Completion without finality is the curious fate of the Mozart Requiem . Left unfinished at the composer's deathbed, this touchstone choral work has been the ultimate unfinished masterpiece - which hasn't stopped many from trying, over the centuries. The latest completion, by Gregory Spears, is also among the boldest. It will be performed Thursday at St. Clement's Church by Seraphic Fire, the Florida-based choral group. "It doesn't pretend to be what it can never be. We will only get Mozart's music from Mozart," says Seraphic Fire artistic director Patrick Dupre Quigley.
ENTERTAINMENT
February 3, 2016 | Peter Dobrin, CLASSICAL MUSIC CRITIC
For classical music geeks growing up in the post-'60s artistic tumult (at least, for one geek for whom I can personally vouch), grappling with the avant-garde meant hour after hour replaying the same LP: Berio's Sinfonia . Born of the progress and discord of the late 1960s, the Sinfonia was as much a journey inward — how does one test intellectual curiosity? — as an abrasive inquiry into where we were as a society. Where were we then, and where are we today? And what do music students make of it now?
NEWS
March 29, 2015 | By Peter Dobrin, Inquirer Music Critic
After the bold individualism in his Philadelphia Orchestra program last weekend, conductor Gianandrea Noseda's Mahler Symphony No. 5 Thursday night arrived with high expectations. Audiences come to this piece loaded for bear, spiritually speaking. Its "Adagietto" is nothing if not classical music's great inspirational altarpiece. Noseda, though, was doggedly earthbound (his eyes often score-bound). His was a rather objective view. He passed over chances for wrenching moments of transition in the first movement, and led the "Adagietto" with momentum held in higher esteem than spiritualism.
ENTERTAINMENT
February 26, 2015 | By David Patrick Stearns, Inquirer Music Critic
The world is impossible to imagine without Mahler's Symphony No. 4 , though its well-deserved ubiquity didn't stop Chamber Orchestra of Philadelphia from indulging in amiably quixotic time travel back to when Mahler approved a parlor-size reduction, perhaps because options for hearing the large-orchestra version were limited. The 12-musician version - not counting the conductor or vocal soloists in the final movement - was made by Arnold Schoenberg's student Erwin Stein for strings, winds, percussion, piano, and harmonium - in a program that included a 14-string version of Schoenberg's challenging Verklarte Nacht . The concert was pleasing and never embarrassing (as the Mahler could have been)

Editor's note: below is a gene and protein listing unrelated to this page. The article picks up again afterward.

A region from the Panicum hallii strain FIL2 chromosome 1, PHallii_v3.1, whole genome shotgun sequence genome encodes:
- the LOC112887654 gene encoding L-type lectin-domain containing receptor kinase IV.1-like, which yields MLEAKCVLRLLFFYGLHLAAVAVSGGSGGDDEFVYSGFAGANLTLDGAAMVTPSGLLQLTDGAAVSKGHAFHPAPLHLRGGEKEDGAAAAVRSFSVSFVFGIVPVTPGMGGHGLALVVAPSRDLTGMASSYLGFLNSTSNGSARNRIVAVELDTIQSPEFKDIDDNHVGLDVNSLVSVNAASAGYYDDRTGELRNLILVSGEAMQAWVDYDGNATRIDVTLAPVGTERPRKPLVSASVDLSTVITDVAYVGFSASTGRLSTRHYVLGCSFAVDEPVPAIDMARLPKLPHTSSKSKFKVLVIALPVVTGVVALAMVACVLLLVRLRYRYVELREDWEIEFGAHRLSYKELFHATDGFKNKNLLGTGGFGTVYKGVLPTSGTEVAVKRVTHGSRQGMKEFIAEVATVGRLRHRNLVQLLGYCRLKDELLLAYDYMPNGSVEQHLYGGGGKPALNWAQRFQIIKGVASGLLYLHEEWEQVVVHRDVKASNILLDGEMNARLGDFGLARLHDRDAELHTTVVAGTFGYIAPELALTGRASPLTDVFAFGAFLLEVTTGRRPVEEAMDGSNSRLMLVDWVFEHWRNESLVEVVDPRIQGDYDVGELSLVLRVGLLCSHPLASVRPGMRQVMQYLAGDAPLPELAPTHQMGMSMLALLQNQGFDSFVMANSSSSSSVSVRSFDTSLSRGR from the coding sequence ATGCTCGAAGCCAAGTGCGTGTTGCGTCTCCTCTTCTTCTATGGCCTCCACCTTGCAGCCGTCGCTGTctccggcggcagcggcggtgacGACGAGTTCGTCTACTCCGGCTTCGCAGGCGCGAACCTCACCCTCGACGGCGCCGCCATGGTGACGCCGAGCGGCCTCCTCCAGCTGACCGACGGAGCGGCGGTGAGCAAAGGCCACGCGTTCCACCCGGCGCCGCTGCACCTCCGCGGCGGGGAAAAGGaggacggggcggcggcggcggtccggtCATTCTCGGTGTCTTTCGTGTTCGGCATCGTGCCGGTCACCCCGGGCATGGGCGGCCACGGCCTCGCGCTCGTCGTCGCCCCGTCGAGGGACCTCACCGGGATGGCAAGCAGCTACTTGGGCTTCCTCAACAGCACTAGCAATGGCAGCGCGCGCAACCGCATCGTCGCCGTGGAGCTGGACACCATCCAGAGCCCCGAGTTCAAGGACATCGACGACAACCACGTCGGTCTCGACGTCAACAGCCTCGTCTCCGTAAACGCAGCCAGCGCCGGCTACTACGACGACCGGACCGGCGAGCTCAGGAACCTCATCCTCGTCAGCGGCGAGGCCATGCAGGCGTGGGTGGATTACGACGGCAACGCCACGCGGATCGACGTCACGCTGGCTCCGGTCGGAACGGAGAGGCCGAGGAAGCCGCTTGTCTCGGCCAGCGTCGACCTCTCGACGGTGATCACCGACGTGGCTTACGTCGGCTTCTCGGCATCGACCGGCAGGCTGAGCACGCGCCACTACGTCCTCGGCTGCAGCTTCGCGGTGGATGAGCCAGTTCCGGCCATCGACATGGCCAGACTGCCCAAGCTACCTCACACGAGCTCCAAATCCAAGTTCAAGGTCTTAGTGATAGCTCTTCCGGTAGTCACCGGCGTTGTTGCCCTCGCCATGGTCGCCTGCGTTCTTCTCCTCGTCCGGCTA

NEWS
November 2, 2014 | By Daniel Webster, For The Inquirer
Unless he had monitored his audience's vital signs just before the end of Mahler's Symphony No. 2 , Philadelphia Orchestra conductor Yannick Nézet-Séguin could hardly have predicted the emotional fever that greeted the final ecstatic chords at the Kimmel Center on Thursday. The sense of release at the end of 90 minutes of Mahler's incremental structuring almost guarantees a momentous response, but this performance made its effect on emotional terms as well as on orchestral virtuosity.
NEWS
October 8, 2014 | By Kevin Riordan, Inquirer Columnist
When H. John Henry was a boy in Erie, Pa., his family owned an ice-cream shop. "My father made all the ice cream, and it was all great," the Camden resident, 80, recalls. "One day I'd have some vanilla, and the next day, maybe I'd have some maple walnut. That's kind of what my life has been. A taste of this, a taste of that. " That's not the half of it. Henry graduated from Penn, served in the Air Force, and sold Bibles door-to-door before becoming active in downtown Camden's artsy community of the late 1960s.
ENTERTAINMENT
November 6, 2013 | By David Patrick Stearns, Inquirer Music Critic
After Mahler, Jewish composers never turned back. In earlier times, from Mendelssohn's symphonic rigor to Offenbach's comic lyricism, Jewish composers had little sense of collective identity. But the arrival of folk and ethnic music as a basis for large-scale classical works in Mahler's time allowed a new kind of voice. It was readily identifiable in numerous guises on Sunday at Network for New Music's concert "Songs of Promise. " Jewish American composers - Richard Wernick, Daniel Asia, George Rochberg, Shulamit Ran, and Philip Maneval offered music as eager to challenge as it was to communicate.